An extremely common argument for why we have an immaterial soul is because the Bible says we do. The Bible also says the sun goes around us and that Pi is equal to three and that stars are points of light that can fall out of the sky and land on the earth. This point is probably just to convince people who already treat the Bible as an authority, but it came up in every argument from consciousness apologetics resource I found, so I thought I should mention it anyway. But what are the philosophical arguments apologists use to defend the soul?
the argument from consciousness
(A) It is a fact that human consciousness exists.
(B) That fact can be adequately explained within a theistic framework (i.e., one which posits God’s existence), whereas it cannot be adequately explained within an atheistic (or naturalistic) framework (i.e., one which denies God’s existence).
(C) Hence, there is a fact which only theism can adequately explain.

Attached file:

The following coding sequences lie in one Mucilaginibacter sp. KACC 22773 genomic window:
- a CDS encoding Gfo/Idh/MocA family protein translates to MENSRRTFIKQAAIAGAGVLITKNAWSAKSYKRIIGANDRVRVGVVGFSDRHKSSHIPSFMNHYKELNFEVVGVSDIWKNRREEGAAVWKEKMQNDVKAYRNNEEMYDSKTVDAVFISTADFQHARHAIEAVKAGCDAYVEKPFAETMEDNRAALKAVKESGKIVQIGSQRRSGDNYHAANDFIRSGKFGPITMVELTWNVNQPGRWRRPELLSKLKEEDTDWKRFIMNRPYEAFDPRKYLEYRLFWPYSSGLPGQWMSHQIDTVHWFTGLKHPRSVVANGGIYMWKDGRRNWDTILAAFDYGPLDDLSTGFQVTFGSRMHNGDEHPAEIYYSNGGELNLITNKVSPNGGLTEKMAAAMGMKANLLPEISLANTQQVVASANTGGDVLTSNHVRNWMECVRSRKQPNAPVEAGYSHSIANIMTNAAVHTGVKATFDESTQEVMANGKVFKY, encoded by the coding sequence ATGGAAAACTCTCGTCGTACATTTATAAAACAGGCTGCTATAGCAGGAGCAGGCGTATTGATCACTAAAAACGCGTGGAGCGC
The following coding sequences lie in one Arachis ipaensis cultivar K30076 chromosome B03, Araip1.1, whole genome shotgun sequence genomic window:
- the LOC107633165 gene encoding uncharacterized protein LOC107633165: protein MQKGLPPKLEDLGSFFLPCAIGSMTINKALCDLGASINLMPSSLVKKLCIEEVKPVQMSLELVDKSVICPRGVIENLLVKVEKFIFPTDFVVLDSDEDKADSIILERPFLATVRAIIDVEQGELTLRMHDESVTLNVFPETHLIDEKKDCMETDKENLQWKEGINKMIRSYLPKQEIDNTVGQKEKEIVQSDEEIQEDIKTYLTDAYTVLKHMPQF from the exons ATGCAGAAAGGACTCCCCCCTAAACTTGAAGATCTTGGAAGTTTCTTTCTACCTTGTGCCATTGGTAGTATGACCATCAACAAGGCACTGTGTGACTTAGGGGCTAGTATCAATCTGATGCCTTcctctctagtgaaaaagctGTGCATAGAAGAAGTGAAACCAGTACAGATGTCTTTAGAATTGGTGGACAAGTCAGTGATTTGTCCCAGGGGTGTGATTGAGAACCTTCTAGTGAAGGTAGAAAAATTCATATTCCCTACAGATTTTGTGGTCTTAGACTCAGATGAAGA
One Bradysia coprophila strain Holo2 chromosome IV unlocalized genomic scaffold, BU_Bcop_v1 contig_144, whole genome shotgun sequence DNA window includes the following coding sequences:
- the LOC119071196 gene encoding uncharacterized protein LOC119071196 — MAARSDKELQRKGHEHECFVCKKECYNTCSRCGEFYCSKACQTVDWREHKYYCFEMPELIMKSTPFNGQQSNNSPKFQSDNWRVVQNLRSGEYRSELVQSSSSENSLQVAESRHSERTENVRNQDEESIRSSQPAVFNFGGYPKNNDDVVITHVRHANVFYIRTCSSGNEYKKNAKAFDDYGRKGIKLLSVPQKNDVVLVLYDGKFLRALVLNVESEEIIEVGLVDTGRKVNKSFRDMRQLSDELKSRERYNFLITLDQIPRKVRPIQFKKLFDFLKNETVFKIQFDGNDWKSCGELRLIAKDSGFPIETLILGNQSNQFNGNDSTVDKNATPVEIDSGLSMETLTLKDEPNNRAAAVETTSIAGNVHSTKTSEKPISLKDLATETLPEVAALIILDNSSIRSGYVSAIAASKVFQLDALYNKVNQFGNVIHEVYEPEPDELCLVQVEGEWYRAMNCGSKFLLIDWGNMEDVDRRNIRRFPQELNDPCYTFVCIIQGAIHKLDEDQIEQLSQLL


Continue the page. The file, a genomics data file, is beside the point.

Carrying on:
(D) Therefore, God must exist.
god of the gaps
First off, it needs to be pointed out that the argument from consciousness is a god of the gaps argument. “We don’t know how to explain consciousness, therefore god.” Here’s something on the frontiers of science that we don’t fully understand, and of course, that’s the thing that god did. The list of things we used to not understand physically and attributed to the supernatural is virtually endless. Disease, failed crops, thunderstorms, the diversity and complexity of life, and on and on the list goes. If we lived a few hundred years ago, theists would’ve been appealing to earthquakes and trees as arguments for the existence of god. It’s an accident of history that we’re alive now talking about the details of how the brain produces consciousness instead. ‘Neuroscience is confusing, therefore god’ is not a good argument.